Developing for Ultraleap Hand Tracking on Looking Glass
NOTE: Windows is the way to go when it comes to Ultraleap (formerly Leap Motion), with the hugely improved "Gemini" update. Gemini took the LEAP from being a glitchy novelty to actually being pretty great. For many people, the reputation from back then still holds. The SDK for the version that works on Mac (V2) hasn't been updated since Gemini came out, so it's pretty old now.
First, make sure you have all the right software:

How does the Leap Motion Controller work?

Unlike depth cameras like the Kinect or RealSense, the Leap Motion Controller doesn't actually generate a depth map. It does also use infrared emitters and receivers, but to get an isolated, high-contrast image of the hands. It then feeds the last few frames into some pretty amazing computer vision operations to get a feasible idea of what all your hand bones are doing. That happens in the continuous LEAP service (runtime), which the LEAP Unity SDK then queries for tracking information. The SDK itself is responsible for higher-level tasks like generating the colliders, meshes, pinch detection and so on.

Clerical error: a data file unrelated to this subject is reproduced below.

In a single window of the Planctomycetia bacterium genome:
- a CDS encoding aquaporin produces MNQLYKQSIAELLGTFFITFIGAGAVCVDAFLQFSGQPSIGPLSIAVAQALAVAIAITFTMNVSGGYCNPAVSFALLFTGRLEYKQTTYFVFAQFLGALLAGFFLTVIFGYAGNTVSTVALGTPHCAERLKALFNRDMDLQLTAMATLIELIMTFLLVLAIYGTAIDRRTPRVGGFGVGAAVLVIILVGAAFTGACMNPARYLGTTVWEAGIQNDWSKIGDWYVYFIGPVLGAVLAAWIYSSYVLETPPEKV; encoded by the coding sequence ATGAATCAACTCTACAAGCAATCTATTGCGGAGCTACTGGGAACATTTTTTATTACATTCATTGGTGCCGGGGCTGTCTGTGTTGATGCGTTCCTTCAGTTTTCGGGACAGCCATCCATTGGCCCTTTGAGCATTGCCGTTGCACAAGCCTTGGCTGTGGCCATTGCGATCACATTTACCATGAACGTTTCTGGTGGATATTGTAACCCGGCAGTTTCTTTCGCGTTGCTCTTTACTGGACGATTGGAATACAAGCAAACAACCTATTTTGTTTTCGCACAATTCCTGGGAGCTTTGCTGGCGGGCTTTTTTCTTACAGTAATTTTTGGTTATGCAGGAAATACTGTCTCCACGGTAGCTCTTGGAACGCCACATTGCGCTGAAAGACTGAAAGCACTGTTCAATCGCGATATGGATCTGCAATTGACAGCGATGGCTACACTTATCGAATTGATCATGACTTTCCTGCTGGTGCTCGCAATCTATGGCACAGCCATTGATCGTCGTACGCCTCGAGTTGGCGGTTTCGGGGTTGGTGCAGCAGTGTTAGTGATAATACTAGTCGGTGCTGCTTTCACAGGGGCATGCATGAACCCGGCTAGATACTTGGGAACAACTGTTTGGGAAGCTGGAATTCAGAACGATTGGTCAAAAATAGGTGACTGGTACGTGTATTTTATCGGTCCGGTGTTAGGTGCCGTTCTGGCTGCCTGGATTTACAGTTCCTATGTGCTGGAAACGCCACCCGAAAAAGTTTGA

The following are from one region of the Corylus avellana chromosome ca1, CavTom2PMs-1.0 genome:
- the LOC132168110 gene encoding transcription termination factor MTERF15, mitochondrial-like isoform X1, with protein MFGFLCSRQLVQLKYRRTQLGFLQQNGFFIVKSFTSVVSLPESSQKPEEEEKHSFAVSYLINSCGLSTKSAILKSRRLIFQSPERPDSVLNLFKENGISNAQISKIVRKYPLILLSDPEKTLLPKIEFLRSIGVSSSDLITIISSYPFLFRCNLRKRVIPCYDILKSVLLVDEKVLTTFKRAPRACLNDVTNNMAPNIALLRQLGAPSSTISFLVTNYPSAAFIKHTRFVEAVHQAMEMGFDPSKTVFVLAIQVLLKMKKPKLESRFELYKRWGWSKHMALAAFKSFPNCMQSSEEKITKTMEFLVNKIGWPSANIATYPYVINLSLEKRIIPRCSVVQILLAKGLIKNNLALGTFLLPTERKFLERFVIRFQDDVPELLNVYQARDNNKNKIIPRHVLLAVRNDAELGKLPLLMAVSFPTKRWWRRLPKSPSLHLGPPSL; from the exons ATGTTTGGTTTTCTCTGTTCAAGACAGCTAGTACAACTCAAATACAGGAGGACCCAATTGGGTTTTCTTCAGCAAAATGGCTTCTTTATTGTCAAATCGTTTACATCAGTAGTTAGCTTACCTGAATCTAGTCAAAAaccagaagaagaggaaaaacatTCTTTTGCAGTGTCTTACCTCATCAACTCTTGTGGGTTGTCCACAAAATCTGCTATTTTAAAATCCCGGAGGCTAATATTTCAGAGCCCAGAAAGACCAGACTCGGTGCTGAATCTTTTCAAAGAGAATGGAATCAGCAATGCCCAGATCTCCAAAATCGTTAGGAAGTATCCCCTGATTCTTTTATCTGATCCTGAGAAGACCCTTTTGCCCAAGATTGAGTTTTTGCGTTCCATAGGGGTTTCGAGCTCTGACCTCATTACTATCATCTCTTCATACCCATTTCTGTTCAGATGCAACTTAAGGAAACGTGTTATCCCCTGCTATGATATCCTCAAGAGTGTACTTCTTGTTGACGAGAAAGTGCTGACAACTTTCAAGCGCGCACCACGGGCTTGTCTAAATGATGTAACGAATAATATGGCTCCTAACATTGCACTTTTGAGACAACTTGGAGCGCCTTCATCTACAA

What is Ultraleap hand tracking good for in the Looking Glass?

The most straightforward use case for hand tracking may also be the most powerful: using the collider hands to interact with simple 3D physics never gets old. Sophisticated interaction is possible with (relatively solid) pinch detection and contextual UI's that pop out and attach to your hands.

The LEAP runtime

If it doesn't appear to be running in the tray, you can search for a "Leap Motion Control Panel" program, which should start it up. The icon turns green when the LEAP is detected, and you can double click it to open the control panel. If your Leap Motion Controller has been sitting around since 2013 (or if you just want to make sure it's performing optimally) I'd advise using the calibrator on the troubleshooting tab. If you ever want to check the version, that's in the About tab.